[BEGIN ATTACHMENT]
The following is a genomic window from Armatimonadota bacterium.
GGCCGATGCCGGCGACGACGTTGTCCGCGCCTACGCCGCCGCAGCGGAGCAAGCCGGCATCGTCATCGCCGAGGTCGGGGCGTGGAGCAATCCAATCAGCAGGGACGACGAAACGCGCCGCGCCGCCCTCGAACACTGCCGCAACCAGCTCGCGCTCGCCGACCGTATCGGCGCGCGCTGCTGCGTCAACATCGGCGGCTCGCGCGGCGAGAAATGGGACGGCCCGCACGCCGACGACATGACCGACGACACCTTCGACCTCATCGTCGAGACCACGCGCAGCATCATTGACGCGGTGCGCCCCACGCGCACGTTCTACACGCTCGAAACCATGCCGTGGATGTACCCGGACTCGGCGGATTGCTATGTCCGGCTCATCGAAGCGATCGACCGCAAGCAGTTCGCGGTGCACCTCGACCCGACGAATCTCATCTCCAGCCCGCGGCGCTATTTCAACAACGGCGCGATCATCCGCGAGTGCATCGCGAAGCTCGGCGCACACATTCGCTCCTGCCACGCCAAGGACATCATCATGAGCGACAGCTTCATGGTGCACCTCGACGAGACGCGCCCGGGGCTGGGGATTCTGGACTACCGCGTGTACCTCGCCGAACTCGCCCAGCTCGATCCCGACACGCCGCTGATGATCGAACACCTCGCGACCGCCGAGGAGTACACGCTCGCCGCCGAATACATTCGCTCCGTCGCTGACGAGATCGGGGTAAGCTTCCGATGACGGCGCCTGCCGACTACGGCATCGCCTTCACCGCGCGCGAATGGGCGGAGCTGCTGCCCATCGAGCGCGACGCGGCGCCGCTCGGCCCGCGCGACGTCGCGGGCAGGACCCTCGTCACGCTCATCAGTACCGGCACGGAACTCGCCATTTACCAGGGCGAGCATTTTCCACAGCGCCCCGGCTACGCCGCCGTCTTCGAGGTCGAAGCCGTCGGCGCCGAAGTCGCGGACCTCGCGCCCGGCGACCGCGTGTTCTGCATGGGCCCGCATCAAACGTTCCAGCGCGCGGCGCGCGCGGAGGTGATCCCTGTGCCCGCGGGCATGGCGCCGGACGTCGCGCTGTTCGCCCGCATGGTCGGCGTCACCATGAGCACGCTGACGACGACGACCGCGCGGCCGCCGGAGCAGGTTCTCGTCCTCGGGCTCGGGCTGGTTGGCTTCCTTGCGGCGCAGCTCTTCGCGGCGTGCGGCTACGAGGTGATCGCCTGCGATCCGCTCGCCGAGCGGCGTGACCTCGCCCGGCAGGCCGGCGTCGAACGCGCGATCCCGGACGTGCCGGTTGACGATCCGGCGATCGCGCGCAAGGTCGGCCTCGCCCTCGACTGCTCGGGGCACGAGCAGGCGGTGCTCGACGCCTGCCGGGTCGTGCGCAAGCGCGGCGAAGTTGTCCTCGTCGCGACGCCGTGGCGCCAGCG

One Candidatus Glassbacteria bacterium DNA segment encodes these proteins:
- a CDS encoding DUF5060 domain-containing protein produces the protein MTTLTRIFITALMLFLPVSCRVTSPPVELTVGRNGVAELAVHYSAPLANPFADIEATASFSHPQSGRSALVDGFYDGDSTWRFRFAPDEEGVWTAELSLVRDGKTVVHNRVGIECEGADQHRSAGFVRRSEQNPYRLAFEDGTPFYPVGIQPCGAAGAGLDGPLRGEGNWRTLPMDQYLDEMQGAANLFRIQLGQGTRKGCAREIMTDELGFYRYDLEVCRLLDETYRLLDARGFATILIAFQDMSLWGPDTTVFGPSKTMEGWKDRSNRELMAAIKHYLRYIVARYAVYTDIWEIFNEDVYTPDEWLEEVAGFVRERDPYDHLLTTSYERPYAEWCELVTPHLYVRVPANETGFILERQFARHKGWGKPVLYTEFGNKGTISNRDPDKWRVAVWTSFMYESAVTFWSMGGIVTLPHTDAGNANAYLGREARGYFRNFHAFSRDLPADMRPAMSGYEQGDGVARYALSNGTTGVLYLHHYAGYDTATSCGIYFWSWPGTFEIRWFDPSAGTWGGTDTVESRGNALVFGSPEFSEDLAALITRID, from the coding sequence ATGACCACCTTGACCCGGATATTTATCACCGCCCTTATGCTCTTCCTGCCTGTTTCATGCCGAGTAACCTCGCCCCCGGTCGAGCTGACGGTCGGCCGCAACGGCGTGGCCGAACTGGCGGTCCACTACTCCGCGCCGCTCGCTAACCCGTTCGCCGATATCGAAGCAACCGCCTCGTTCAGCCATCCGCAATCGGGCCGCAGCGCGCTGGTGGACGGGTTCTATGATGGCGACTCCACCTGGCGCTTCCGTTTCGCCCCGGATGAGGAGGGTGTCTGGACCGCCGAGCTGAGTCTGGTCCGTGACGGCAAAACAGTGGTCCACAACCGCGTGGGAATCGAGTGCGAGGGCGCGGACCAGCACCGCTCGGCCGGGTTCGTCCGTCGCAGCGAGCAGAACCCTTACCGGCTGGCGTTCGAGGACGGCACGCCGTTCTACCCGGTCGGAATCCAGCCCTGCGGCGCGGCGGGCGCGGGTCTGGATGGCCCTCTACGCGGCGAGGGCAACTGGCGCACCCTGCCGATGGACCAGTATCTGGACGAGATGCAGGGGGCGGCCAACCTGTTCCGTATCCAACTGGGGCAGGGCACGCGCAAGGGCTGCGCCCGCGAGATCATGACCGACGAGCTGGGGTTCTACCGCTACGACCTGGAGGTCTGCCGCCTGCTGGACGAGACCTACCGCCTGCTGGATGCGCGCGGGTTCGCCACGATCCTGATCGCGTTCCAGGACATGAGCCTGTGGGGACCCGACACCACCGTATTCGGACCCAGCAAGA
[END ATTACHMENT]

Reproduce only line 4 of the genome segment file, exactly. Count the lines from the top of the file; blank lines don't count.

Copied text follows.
- a CDS encoding DUF5060 domain-containing protein produces the protein MTTLTRIFITALMLFLPVSCRVTSPPVELTVGRNGVAELAVHYSAPLANPFADIEATASFSHPQSGRSALVDGFYDGDSTWRFRFAPDEEGVWTAELSLVRDGKTVVHNRVGIECEGADQHRSAGFVRRSEQNPYRLAFEDGTPFYPVGIQPCGAAGAGLDGPLRGEGNWRTLPMDQYLDEMQGAANLFRIQLGQGTRKGCAREIMTDELGFYRYDLEVCRLLDETYRLLDARGFATILIAFQDMSLWGPDTTVFGPSKTMEGWKDRSNRELMAAIKHYLRYIVARYAVYTDIWEIFNEDVYTPDEWLEEVAGFVRERDPYDHLLTTSYERPYAEWCELVTPHLYVRVPANETGFILERQFARHKGWGKPVLYTEFGNKGTISNRDPDKWRVAVWTSFMYESAVTFWSMGGIVTLPHTDAGNANAYLGREARGYFRNFHAFSRDLPADMRPAMSGYEQGDGVARYALSNGTTGVLYLHHYAGYDTATSCGIYFWSWPGTFEIRWFDPSAGTWGGTDTVESRGNALVFGSPEFSEDLAALITRID, from the coding sequence ATGACCACCTTGACCCGGATATTTATCACCGCCCTTATGCTCTTCCTGCCTGTTTCATGCCGAGTAACCTCGCCCCCGGTCGAGCTGACGGTCGGCCGCAACGGCGTGGCCGAACTGGCGGTCCACTACTCCGCGCCGCTCGCTAACCCGTTCGCCGATATCGAAGCAACCGCCTCGTTCAGCCATCCGCAATCGGGCCGCAGCGCGCTGGTGGACGGGTTCTATGATGGCGACTCCACCTGGCGCTTCCGTTTCGCCCCGGATGAGGAGGGTGTCTGGACCGCCGAGCTGAGTCTGGTCCGTGACGGCAAAACAGTGGTCCACAACCGCGTGGGAATCGAGTGCGAGGGCGCGGACCAGCACCGCTCGGCCGGGTTCGTCCGTCGCAGCGAGCAGAACCCTTACCGGCTGGCGTTCGAGGACGGCACGCCGTTCTACCCGGTCGGAATCCAGCCCTGCGGCGCGGCGGGCGCGGGTCTGGATGGCCCTCTACGCGGCGAGGGCAACTGGCGCACCCTGCCGATGGACCAGTATCTGGACGAGATGCAGGGGGCGGCCAACCTGTTCCGTATCCAACTGGGGCAGGGCACGCGCAAGGGCTGCGCCCGCGAGATCATGACCGACGAGCTGGGGTTCTACCGCTACGACCTGGAGGTCTGCCGCCTGCTGGACGAGACCTACCGCCTGCTGGATGCGCGCGGGTTCGCCACGATCCTGATCGCGTTCCAGGACATGAGCCTGTGGGGACCCGACACCACCGTATTCGGACCCAGCAAGA